Here are some handy tips and methods for keeping everything cool and comfortable at the table when you story heads into questionable territory.

Ways to Mitigate Trigger Activation

When someone has a visceral uncomfortable or hurt reaction to an event or description in a game, a trigger response has been activated for that person. Here are a few ways to avoid trigger activation.

Communicate, Communicate, Communicate

When it comes to trigger activations, nothing helps more than simply talking with your players. Before you get started ask them what style of games they like to play and what books, television, and movies they like to watch. Remember that just because a person enjoys book containing a triggering topic doesn’t mean they’ll enjoy it in the shared environment of a role-playing game but it gives you a good idea of where to start. This is also a great way to break the ice before getting going during a game at a convention or local friendly game store with a bunch of new players.

Remember to set up questionable events with trigger warnings before you play. If you aren’t sure about how a description or event will go down with the players, ask them first. “Hey this adventure includes a possible suicide, but let me know if you’re not ok with that because I can change things very easily. You don’t have to tell me why, just let me know if it’s a problem,” is a great way to give a warning. Make sure the players know they aren’t inconveniencing you or ruining the fun of the game for anyone else. Don’t make them give you a reason why the topic makes them uncomfortable since that defeats the purpose of the warning. Be cool. Everyone is there to have a good time.

If you’re playing a longer campaign made up of multiple sessions, spend some time talking to your players about what makes them comfortable and uncomfortable throughout the run of the game. Let them know they can come and speak with you if they have a problem with anything that comes up. Establish trust by listening to concerns, and by not asking probing, personal questions when concerns are brought up. In addition to providing trigger warnings, talk to them after a questionable event as a check-in to make sure everyone’s still feeling good about the campaign and story. It’s definitely better to over communicate than to have a friend get upset and leave a game.

Set Ground Rules

Before a long campaign there’s time to talk with your players and go over a list of questionable topics that might come up in the story. Why not immediately check off all the things that someone says are off-limits for them? You could email the list to people or talk with people one-on-one so they can respond individually and not in front of the rest of the group. Then you can just let your players know topics that won’t be part of your game so they don’t bring them up at the table as well.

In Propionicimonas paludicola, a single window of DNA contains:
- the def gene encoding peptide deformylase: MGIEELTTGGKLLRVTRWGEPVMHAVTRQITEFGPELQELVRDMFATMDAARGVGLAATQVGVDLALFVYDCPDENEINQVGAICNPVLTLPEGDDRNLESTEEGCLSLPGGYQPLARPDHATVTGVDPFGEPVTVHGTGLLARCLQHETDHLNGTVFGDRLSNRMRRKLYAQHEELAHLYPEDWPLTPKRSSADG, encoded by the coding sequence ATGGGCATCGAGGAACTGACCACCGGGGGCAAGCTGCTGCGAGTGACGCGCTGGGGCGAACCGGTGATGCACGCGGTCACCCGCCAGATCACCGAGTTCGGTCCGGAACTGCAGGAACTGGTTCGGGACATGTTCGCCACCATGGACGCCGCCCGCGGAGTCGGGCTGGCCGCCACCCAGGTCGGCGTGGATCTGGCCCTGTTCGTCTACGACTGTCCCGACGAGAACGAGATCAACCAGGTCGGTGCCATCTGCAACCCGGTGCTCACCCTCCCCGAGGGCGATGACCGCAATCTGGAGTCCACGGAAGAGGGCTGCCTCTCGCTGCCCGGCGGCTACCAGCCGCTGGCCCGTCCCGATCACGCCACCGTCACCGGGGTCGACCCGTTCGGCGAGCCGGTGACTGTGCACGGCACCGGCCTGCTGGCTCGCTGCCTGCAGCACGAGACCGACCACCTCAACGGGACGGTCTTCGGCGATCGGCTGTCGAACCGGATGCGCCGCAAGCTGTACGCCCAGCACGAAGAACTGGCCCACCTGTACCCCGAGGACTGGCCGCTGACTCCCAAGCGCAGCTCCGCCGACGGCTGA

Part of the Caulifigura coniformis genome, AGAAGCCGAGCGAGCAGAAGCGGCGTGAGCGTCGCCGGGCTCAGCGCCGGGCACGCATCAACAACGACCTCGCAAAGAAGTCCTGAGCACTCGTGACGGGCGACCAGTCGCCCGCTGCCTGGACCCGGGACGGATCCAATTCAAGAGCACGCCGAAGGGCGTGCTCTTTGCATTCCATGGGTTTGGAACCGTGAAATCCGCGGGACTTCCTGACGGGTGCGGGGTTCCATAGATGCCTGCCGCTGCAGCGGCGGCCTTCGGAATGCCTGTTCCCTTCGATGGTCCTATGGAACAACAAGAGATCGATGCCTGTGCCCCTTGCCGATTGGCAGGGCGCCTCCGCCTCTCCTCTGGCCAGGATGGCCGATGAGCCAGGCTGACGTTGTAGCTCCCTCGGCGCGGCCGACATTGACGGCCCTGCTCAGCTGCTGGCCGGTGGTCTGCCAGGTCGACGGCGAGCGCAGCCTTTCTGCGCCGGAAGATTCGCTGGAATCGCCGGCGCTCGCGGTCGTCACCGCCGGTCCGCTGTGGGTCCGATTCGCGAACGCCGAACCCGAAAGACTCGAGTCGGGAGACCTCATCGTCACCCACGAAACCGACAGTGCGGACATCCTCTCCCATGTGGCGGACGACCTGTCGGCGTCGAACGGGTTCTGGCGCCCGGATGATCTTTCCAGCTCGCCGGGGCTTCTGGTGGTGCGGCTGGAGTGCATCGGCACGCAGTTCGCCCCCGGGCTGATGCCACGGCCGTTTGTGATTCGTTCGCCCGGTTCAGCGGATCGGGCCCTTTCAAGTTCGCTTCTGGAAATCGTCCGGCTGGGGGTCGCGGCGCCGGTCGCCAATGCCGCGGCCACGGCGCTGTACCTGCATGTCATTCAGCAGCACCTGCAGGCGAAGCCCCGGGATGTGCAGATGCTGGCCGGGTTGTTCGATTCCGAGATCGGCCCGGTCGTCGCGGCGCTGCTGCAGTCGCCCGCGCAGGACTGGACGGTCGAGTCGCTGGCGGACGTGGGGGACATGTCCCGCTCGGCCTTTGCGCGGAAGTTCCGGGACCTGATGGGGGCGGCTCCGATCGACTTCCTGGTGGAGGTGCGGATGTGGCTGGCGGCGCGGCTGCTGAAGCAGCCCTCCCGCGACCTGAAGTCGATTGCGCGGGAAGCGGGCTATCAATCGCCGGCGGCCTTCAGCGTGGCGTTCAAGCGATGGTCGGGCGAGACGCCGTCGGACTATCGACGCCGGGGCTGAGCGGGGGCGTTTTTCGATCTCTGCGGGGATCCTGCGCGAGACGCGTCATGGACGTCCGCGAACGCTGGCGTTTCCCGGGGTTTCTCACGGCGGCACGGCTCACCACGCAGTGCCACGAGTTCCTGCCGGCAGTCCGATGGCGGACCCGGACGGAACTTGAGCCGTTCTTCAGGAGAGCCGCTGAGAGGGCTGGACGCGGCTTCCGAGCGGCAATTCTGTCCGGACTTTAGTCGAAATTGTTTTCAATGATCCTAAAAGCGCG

If you’re playing with a group of good friends, you could always have a larger discussion about setting ground rules before a game starts. A discussion like this can even allow for ground rules to be more specific. Rather than removing an entire topic from your story (e.g. physical disease) you might be able to cross off a specific item within that topic (e.g. a specific terminal illness).

Tap the Card

Setting ground rules and lots of communication are great, but what happens when you don’t have the time cover everything before a convention game with a group of strangers? Or maybe you’re playing a game with so many questionable topics, like Monsterhearts, that going over a list would be maddening and time-consuming.

On an episode of The Round Table podcast where we discussed sexual harassment at the game table panelist Barak Blackburn brought up the idea of placing an index card in the middle of the table. Whenever any person for any reason felt uncomfortable with what was happening in the game’s story, that person could tap the card without a word and the GM would simply fast forward and move the story past the scene and the topic wouldn’t be touched again. If you’re running a short game with a lot of questionable material and don’t want to upset anyone, this is a great trick. It’s commonly known as an X-card, because the DM typically draws a large X across the index card.

If you like what you’re reading, please check out my podcasts on The Tome Show, follow me on Twitter, tell your friends and share this blog post, and/or leave me a comment and let me know you think. Thanks!